On Tuesday morning, before leaving for the airport, I needed to change my pump site.  In the winter, my skin has a tendency to become scalier and more irritated than in the warmer months, so skin real estate is a real issue, and site rotation is important, yet it’s challenging to find a place that wasn’t already somewhat rotten.

Against my better judgement (and mostly because I was in a hurry), I made the mistake of inserting my infusion set onto the back of my hip.  Normally, this placement is awesome and totally out of the way, but that morning, I managed to stick the site exactly where my waistband was situated.  It was also exactly where I would put my hands when pulling my pants on or off, making it a high traffic site.  But whatever – I was in a hurry, the skin was good there, and I’d just be really, really careful when sitting / visiting the ladies room / getting dressed.

I made it about six hours before I ripped the site off completely.

This moment happened at the end of my five hour flight home from San Diego, as the plane was starting to land.  Thanks to a paranoia about blot clots (hat tip to that pesky Factor V Leiden bastard), I drink a lot of water on long flights and get up from my seat very often.  (Apologies to anyone who has ever sat next to me on a plane.)  I wanted to duck into the bathroom very quickly before the plane landed, and in my haste, ripped the pump site out with swift precision.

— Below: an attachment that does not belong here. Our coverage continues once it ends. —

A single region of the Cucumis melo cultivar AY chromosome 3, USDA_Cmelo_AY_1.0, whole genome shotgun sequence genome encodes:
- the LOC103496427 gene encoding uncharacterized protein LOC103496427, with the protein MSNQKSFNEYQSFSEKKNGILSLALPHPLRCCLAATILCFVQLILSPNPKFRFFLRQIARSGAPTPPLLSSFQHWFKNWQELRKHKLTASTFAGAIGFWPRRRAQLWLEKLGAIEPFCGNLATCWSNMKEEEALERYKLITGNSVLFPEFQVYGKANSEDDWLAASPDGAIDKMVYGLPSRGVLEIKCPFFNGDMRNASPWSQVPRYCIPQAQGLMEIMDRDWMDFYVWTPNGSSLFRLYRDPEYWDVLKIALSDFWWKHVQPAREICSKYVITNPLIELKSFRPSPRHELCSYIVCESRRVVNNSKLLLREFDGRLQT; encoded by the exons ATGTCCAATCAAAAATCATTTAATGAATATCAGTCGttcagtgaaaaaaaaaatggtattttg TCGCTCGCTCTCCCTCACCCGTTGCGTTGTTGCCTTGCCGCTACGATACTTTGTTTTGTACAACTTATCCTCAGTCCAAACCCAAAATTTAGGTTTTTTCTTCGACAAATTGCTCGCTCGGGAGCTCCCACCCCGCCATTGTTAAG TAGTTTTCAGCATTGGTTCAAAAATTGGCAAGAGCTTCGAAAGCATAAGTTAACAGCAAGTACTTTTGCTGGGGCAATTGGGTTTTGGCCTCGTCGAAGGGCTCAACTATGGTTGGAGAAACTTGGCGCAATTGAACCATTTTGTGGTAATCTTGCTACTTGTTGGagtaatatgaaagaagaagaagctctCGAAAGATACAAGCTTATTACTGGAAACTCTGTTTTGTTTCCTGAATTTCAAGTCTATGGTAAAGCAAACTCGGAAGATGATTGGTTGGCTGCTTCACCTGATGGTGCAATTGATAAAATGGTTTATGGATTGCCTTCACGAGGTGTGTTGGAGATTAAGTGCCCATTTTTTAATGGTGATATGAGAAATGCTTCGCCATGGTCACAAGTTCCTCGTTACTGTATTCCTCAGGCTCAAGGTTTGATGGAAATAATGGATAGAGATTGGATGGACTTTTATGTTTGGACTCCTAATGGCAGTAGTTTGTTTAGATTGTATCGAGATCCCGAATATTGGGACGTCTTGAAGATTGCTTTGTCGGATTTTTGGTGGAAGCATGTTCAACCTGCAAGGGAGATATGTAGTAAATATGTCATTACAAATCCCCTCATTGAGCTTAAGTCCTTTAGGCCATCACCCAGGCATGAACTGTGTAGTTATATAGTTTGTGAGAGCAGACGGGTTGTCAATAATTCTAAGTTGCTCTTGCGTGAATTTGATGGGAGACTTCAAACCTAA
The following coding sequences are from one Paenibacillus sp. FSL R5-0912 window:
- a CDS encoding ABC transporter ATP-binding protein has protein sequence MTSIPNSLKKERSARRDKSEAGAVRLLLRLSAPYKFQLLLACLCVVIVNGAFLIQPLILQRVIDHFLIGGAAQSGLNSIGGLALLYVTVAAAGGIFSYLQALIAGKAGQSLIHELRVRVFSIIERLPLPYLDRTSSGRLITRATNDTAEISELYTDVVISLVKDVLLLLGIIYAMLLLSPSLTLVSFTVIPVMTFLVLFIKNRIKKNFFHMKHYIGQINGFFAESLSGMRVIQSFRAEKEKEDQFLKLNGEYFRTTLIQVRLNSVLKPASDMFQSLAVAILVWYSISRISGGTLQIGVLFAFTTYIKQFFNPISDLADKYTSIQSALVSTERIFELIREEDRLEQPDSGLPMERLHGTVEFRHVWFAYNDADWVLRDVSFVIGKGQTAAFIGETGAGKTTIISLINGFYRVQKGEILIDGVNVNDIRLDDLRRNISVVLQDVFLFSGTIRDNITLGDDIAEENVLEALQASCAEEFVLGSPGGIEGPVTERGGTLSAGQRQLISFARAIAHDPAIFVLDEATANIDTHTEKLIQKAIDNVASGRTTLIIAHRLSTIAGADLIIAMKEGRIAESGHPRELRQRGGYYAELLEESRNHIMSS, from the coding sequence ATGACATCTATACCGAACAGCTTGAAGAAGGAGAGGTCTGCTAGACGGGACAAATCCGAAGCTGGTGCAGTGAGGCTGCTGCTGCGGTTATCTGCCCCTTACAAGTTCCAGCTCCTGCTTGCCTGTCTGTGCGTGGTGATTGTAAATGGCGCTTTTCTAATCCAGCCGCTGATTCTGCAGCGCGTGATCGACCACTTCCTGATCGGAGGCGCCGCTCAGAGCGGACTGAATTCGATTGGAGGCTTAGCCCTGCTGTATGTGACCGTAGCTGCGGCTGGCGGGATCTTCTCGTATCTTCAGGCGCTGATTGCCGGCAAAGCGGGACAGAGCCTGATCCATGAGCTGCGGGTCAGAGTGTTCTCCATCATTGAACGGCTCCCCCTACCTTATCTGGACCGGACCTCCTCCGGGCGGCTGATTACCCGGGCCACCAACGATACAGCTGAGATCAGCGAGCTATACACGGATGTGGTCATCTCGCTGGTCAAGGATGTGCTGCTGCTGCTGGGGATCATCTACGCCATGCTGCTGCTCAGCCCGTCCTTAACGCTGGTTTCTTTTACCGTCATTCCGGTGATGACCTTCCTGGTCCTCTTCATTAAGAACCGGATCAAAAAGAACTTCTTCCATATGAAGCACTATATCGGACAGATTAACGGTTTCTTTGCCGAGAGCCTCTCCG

Blood streamed down the side of my hip. Not optimal.  In a panic, I looked at the bathroom walls and door to make sure my grossness was contained, and thankfully it was, except now I had bloody paper towels and the plane was descending quickly and fuck I needed a new site in a hurry.  After cleaning myself off (stuffing the bloody paper towels into my pocket because I didn’t want to throw them in the garbage), I went back to my seat and said a silent thank you to my always-over packed carry-on.  A large Ziploc plastic bag that carried snacks and glucose tabs was emptied out and became the medical waste bag.  As the flight attendants were preparing the cabin for landing, I grabbed my extra infusion set and stuck it into my stomach without anyone noticing.  A quick fill of the cannula and I was back in business.  My horrible paper towels and infusion set garbage were contained and concealed without issue.

THIS IS WHY I OVERPACK.  Every time.  I get some flack for keeping an infusion set in my purse all the time and for carrying insulin pens, too, because rarely, rarely is there an issue.  I could not have foreseen the need to change out my site at my seat on the plane (fuck you, Miss Manners), but when I ripped out my site, it was less jarring to discreetly change my site than to spend the next two hours driving home to Rhode Island from Boston without insulin.

The moral of this story?  Insulin is necessary on the ground and at 37,000 feet.  Be prepared when you travel.  And for crying out loud, bring back ups because Insets are only available in first class.